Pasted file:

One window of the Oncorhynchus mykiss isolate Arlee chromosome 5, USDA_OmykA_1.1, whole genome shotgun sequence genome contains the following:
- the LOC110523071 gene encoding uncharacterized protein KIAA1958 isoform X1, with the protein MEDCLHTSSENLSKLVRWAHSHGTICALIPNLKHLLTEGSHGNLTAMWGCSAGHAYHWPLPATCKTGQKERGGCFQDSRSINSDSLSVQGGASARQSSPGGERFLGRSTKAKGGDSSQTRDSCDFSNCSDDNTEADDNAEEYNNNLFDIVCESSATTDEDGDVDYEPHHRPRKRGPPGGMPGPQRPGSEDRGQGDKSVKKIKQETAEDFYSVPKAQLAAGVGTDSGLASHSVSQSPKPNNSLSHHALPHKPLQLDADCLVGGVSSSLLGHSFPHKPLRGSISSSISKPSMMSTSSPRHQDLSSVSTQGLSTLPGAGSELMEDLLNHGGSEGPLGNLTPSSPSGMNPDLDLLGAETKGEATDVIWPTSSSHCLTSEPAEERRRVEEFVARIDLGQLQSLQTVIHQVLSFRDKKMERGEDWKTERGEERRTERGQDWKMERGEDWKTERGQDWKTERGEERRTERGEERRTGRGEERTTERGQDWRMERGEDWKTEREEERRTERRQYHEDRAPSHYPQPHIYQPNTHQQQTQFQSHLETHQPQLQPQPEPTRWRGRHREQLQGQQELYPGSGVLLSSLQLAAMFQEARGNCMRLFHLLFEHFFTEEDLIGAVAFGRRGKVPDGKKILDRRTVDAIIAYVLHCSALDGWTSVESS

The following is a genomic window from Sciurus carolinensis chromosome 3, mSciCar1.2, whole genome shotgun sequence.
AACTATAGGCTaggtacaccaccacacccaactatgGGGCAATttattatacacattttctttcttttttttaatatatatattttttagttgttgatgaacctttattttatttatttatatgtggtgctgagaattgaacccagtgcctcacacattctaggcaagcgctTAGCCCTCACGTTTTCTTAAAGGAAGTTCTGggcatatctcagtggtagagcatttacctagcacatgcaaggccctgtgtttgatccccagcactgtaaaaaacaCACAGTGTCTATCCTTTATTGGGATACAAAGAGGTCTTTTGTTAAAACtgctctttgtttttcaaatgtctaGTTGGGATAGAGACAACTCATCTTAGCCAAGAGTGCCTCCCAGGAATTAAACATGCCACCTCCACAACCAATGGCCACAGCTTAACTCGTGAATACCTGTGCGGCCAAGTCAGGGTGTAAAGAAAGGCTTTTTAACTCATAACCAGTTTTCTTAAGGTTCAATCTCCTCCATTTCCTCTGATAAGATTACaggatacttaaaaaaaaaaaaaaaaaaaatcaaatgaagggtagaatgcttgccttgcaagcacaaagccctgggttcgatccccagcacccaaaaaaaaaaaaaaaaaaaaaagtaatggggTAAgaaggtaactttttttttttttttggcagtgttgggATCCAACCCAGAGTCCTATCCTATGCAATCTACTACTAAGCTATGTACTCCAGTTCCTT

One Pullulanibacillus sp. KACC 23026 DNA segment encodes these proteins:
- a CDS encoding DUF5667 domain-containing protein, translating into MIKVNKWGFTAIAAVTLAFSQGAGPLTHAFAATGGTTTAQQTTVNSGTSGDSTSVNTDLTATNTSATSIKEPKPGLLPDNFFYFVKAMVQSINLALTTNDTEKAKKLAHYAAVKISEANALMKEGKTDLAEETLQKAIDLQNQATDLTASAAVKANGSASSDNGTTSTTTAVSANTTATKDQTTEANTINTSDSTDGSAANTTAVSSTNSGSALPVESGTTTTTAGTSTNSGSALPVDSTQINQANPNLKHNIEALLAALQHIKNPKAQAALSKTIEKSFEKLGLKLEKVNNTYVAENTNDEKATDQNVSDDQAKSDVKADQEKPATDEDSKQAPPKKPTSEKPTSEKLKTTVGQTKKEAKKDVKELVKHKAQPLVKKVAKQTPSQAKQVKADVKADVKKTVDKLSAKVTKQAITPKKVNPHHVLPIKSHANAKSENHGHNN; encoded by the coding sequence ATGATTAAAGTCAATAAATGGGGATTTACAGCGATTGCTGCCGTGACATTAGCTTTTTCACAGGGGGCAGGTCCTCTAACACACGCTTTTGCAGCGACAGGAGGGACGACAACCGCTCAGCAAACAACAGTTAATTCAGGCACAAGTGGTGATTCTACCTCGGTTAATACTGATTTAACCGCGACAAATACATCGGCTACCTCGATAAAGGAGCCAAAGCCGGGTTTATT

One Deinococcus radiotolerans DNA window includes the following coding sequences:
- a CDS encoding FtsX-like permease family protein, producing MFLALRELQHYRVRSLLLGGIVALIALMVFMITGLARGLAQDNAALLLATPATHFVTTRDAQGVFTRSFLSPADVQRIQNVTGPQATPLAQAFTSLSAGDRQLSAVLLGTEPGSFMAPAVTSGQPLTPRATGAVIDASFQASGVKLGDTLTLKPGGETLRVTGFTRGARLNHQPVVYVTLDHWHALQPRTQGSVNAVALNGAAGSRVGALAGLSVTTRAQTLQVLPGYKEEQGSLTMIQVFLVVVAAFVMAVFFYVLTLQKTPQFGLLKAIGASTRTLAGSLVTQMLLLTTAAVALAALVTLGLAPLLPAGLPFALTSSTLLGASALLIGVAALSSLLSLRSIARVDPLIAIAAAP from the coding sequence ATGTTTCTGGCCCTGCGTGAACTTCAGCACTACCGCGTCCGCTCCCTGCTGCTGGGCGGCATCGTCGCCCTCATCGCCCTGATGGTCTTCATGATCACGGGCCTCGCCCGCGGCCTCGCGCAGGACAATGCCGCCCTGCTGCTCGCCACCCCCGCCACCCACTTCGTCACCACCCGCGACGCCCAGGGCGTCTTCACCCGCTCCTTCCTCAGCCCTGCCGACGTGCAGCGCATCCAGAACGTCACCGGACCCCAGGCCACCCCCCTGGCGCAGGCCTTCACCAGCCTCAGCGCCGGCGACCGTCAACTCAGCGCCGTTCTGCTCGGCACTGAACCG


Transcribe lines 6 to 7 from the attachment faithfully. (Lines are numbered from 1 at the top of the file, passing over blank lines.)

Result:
- a CDS encoding DUF5667 domain-containing protein, translating into MIKVNKWGFTAIAAVTLAFSQGAGPLTHAFAATGGTTTAQQTTVNSGTSGDSTSVNTDLTATNTSATSIKEPKPGLLPDNFFYFVKAMVQSINLALTTNDTEKAKKLAHYAAVKISEANALMKEGKTDLAEETLQKAIDLQNQATDLTASAAVKANGSASSDNGTTSTTTAVSANTTATKDQTTEANTINTSDSTDGSAANTTAVSSTNSGSALPVESGTTTTTAGTSTNSGSALPVDSTQINQANPNLKHNIEALLAALQHIKNPKAQAALSKTIEKSFEKLGLKLEKVNNTYVAENTNDEKATDQNVSDDQAKSDVKADQEKPATDEDSKQAPPKKPTSEKPTSEKLKTTVGQTKKEAKKDVKELVKHKAQPLVKKVAKQTPSQAKQVKADVKADVKKTVDKLSAKVTKQAITPKKVNPHHVLPIKSHANAKSENHGHNN; encoded by the coding sequence ATGATTAAAGTCAATAAATGGGGATTTACAGCGATTGCTGCCGTGACATTAGCTTTTTCACAGGGGGCAGGTCCTCTAACACACGCTTTTGCAGCGACAGGAGGGACGACAACCGCTCAGCAAACAACAGTTAATTCAGGCACAAGTGGTGATTCTACCTCGGTTAATACTGATTTAACCGCGACAAATACATCGGCTACCTCGATAAAGGAGCCAAAGCCGGGTTTATT

One Deinococcus radiotolerans DNA window includes the following coding sequences: